While Israelis celebrated or bemoaned the new government on Sunday, Palestinians were united in indifference.
At East Jerusalem’s Damascus Gate, surrounded by amphitheatre stairs facing the tall, pointed arch, families savoured the evening breeze with ice cream and cardamon coffee. Prime Minister Naftali Bennett wasn’t part of their conversation.
The vote was part of “internal Israeli affairs”, Palestinian President Mahmoud Abbas said. “Our position has always been clear, what we want is a Palestinian state on the 1967 borders with Jerusalem as its capital."
Jerusalem is two cities within a city.
The Damascus Gate is where the city divides – between East and West, between Jews and Arabs. East Jerusalem has been occupied since 1967, with Israel fully annexing it in 1980, an act that has internationally been considered illegal.
Even the city’s name varies, with Palestinians referring to it as ‘al-Quds’, meaning ‘the Holy.’
While Israelis and Palestinians can both enter the gate, the biggest Israeli presence near the stairs is the police – stationed to the right and left of the gate.
“The [Israeli] government has made it clear that little will be different when it comes to Palestinians living under occupation," Human Right Watch’s Israel and Palestine Director Omar Shakir said. "Any move that would substantially change it would divide the government.”
Mariam Abdullah, a 56-year-old who often sits at the gate, chatting with friends said that while Israelis might benefit from the changing policies, it wouldn’t alter the Palestinians’ bigger plight.
“He won’t free us from occupation,” she said, referring to Mr Bennet.
Meanwhile, tension has been boiling in the capital, following an 11-day war with Gaza, and ahead of a flag march that Israel’s government has permitted the Jews to undertake. The rally will pass through Damascus Gate.
“Last month we received a reminder that the conflict with the Palestinians still exists,” Mr Bennett had told Parliament. “We must remember and we must remind the world that our enemies deny our very existence as a Jewish state in the Land of Israel.”
While both Israelis and Palestinians know the conflict is the biggest issue that needs resolving, past governments have largely ignored it. Both Benjamin Netanyahu and Mr Bennett have opposed the creation of a Palestinian state.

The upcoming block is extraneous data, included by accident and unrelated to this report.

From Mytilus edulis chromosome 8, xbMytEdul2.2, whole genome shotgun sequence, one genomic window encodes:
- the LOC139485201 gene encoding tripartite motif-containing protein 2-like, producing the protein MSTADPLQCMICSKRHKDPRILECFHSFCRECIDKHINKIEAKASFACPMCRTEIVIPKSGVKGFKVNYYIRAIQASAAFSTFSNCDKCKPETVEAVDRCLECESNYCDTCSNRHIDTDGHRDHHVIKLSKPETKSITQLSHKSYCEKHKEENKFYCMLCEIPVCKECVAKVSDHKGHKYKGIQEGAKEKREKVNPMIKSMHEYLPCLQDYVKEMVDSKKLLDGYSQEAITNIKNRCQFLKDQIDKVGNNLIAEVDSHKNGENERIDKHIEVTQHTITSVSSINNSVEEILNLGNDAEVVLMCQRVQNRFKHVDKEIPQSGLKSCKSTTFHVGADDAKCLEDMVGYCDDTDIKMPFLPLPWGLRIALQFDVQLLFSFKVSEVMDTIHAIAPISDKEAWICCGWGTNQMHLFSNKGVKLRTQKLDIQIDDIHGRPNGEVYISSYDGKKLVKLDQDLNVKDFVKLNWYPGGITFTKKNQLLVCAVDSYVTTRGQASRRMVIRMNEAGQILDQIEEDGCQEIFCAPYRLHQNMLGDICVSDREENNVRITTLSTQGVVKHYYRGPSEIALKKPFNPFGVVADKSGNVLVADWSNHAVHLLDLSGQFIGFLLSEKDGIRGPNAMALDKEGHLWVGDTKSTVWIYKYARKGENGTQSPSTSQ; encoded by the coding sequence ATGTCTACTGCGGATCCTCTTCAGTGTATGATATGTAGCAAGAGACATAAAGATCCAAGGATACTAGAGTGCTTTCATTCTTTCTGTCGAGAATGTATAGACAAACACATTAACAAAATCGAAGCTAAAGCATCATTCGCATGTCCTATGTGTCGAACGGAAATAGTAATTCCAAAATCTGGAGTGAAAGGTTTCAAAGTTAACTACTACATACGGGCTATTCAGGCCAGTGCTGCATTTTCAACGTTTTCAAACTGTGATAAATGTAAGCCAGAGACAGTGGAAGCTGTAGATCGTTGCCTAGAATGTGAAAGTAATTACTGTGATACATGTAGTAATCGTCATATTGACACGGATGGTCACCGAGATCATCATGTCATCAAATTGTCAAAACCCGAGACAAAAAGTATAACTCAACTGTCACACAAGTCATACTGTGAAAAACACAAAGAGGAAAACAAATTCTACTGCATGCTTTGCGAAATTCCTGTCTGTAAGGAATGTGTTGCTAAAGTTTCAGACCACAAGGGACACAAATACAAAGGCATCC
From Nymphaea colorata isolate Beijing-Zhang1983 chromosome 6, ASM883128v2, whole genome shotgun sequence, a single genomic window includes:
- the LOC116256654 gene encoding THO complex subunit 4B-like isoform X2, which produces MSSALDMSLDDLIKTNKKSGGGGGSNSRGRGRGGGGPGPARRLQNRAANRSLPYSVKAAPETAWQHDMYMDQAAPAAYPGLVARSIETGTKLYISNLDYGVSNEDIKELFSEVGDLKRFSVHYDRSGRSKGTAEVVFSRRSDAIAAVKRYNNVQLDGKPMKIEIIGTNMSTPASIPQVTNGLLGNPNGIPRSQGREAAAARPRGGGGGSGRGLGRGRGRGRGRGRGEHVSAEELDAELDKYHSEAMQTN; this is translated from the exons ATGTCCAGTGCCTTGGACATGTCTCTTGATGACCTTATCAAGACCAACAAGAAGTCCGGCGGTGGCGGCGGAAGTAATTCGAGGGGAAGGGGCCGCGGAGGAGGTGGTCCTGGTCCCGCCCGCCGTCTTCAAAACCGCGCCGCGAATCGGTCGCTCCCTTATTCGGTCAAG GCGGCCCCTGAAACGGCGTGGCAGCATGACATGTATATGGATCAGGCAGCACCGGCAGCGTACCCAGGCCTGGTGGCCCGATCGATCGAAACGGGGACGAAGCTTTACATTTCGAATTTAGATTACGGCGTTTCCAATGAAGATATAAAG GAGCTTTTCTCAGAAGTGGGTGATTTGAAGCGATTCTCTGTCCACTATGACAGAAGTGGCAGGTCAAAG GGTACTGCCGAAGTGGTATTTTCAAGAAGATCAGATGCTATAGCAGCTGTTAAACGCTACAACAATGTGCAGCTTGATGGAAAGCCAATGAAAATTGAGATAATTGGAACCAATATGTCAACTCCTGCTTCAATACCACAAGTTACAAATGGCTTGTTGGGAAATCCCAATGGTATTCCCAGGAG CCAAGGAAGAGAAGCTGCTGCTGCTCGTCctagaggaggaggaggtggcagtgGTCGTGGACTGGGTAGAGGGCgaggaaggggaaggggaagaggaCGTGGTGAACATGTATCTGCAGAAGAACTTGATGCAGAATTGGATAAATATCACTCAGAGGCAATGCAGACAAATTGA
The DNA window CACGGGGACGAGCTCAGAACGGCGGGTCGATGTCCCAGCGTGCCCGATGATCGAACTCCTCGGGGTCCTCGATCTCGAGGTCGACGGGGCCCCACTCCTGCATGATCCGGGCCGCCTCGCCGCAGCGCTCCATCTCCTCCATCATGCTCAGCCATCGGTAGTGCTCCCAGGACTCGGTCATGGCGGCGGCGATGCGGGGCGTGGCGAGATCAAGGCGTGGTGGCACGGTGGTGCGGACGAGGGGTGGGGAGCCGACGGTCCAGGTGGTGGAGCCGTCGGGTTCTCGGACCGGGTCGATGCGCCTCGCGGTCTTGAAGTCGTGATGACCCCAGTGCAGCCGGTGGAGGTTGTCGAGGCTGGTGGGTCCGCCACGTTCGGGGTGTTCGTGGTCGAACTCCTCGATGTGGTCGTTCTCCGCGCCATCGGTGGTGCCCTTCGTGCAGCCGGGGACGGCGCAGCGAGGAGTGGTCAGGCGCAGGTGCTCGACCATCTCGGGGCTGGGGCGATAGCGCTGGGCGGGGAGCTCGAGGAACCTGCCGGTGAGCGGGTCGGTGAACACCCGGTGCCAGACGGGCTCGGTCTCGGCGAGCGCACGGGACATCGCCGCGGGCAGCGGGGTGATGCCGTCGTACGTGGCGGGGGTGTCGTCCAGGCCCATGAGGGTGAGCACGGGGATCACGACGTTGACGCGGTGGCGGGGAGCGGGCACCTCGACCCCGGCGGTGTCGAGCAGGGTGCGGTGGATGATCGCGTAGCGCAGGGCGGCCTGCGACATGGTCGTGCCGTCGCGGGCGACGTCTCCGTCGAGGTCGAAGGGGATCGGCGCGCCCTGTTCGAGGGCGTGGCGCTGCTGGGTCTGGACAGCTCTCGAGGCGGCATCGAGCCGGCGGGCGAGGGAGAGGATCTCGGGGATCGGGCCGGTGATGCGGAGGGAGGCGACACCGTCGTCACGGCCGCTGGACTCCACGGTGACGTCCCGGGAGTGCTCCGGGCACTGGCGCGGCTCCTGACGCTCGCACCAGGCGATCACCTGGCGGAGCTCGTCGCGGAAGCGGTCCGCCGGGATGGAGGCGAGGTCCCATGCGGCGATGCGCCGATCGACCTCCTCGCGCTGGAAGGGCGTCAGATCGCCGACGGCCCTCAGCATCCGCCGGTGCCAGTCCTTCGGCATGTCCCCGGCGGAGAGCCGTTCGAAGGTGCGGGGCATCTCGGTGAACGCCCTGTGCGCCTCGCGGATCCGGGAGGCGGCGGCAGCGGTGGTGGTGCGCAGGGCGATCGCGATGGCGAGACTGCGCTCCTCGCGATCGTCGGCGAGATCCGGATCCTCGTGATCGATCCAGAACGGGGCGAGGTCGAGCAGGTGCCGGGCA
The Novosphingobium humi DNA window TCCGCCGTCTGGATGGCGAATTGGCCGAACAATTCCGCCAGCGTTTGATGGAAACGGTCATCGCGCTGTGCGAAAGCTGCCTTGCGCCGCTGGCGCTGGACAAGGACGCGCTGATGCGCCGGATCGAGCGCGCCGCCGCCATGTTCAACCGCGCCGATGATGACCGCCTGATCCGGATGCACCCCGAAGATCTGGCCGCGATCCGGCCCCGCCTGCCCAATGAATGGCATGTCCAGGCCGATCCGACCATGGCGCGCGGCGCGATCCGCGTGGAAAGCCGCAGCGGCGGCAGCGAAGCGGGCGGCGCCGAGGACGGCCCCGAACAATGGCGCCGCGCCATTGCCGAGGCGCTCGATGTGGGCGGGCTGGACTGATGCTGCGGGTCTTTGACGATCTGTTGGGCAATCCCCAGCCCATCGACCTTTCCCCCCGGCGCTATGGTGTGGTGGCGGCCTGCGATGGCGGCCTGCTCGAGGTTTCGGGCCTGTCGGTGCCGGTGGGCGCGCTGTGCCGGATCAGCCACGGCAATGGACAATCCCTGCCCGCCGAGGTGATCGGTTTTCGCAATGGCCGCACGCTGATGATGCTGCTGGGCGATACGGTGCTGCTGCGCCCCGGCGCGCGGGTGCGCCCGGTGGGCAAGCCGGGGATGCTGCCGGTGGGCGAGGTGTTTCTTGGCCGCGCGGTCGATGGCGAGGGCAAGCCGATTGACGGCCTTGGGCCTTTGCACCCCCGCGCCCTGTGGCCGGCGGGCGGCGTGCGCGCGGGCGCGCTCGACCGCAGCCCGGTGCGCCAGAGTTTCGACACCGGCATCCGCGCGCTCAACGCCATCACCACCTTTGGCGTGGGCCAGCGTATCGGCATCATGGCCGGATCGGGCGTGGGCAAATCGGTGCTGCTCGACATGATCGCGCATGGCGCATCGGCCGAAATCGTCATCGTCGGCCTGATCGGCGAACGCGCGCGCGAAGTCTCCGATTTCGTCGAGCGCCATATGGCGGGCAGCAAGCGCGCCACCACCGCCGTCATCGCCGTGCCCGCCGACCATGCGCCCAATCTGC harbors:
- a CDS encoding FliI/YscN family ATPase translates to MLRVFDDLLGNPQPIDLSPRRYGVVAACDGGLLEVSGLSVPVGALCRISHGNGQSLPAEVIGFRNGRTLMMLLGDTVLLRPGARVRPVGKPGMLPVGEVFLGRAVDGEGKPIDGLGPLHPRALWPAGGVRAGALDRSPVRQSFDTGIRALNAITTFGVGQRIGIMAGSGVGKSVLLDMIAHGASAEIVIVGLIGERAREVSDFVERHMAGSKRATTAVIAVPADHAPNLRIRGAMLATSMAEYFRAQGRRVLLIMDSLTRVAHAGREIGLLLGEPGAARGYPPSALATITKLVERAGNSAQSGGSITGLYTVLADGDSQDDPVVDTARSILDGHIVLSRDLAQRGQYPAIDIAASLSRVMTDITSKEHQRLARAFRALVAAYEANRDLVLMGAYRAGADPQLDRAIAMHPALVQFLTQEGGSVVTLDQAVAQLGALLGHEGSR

“Whether it’s his historic support for annexation or using excessive force against Palestinians, Bennett’s track record and positions are well-known,” Shakir said.
“This government will continue the status quo when it comes to Palestinians. It may be comfortable for Jewish Israelis, but it has deprived millions of Palestinians – for whom apartheid is a reality – of basic human rights.”
Jews and Arabs interact but rarely intermingle, feeling comfortable in their respective bubbles. Few Palestinians hold Israeli passports. Those who do are considered Arab Israeli, while most don’t even have travel documents. Few Palestinians participate in Israeli politics, although most are politically vociferous.
Downhill from the Old City and near the Western Wall where Jews gather to pray, lives Mona Baydoun, a 22-year-old recent university graduate. Her neighbourhood of East-Jerusalem’s Al Bustan recently faced threats of evictions and also received demolition orders, allegedly to make space for Jewish settlers and construction projects.
“If anything, the Bennett government will be worse,” she said from her living room, the terrace overlooking a hill with sprawling white houses. “Nothing will change for us and the occupation won’t be over. Maybe new wars will be fought. I am afraid.”
Ms Baydoun has a handful of Jewish friends. “Only those who stand with us”, she said, pulling up their photos on her phone.
“Few Israelis take a stance against the illegal settlements and the new government certainly doesn’t," she said.
"The government keeps spreading fear and intimidation. I am afraid passing checkpoints into the West Bank and I am even afraid sitting at home, because the police come knocking on our door, trying to evict us.”
Mr Bennett on Sunday touched on the issue, saying that he intended to “strengthen the settlements throughout the Land of Israel.”
A few days prior to the vote, Ashraf Giath, 42, stood inside one of Jerusalem’s courts, waiting for the verdict on his family’s eviction from his house – a decision that was again delayed.
“Will this prime minister stand up for me?” he asked. “He won’t. I don’t care who they are voting for.”
Still, some Jewish Israelis do stand up for Palestinians. One such is 28-year-old activist Shir Aharon Bram.
Sitting at a park overlooking Israelis celebrating the formation of the new government on Sunday, he said that since the assassination of former Prime Minister Yitzhak Rabin, who was killed by a right-wing extremist, no one has come close to any agreement with the Palestinians.
Many stood with the Palestinians in word, but more action was needed, said Mr Bram, who for the past year had joined tens of thousands of fellow protestors against Mr Netanyahu’s presidency.
“We need the same force against the war,” he said. “The Israeli-Palestinian conflict touches every sector of our society; it is the most important issue to tackle."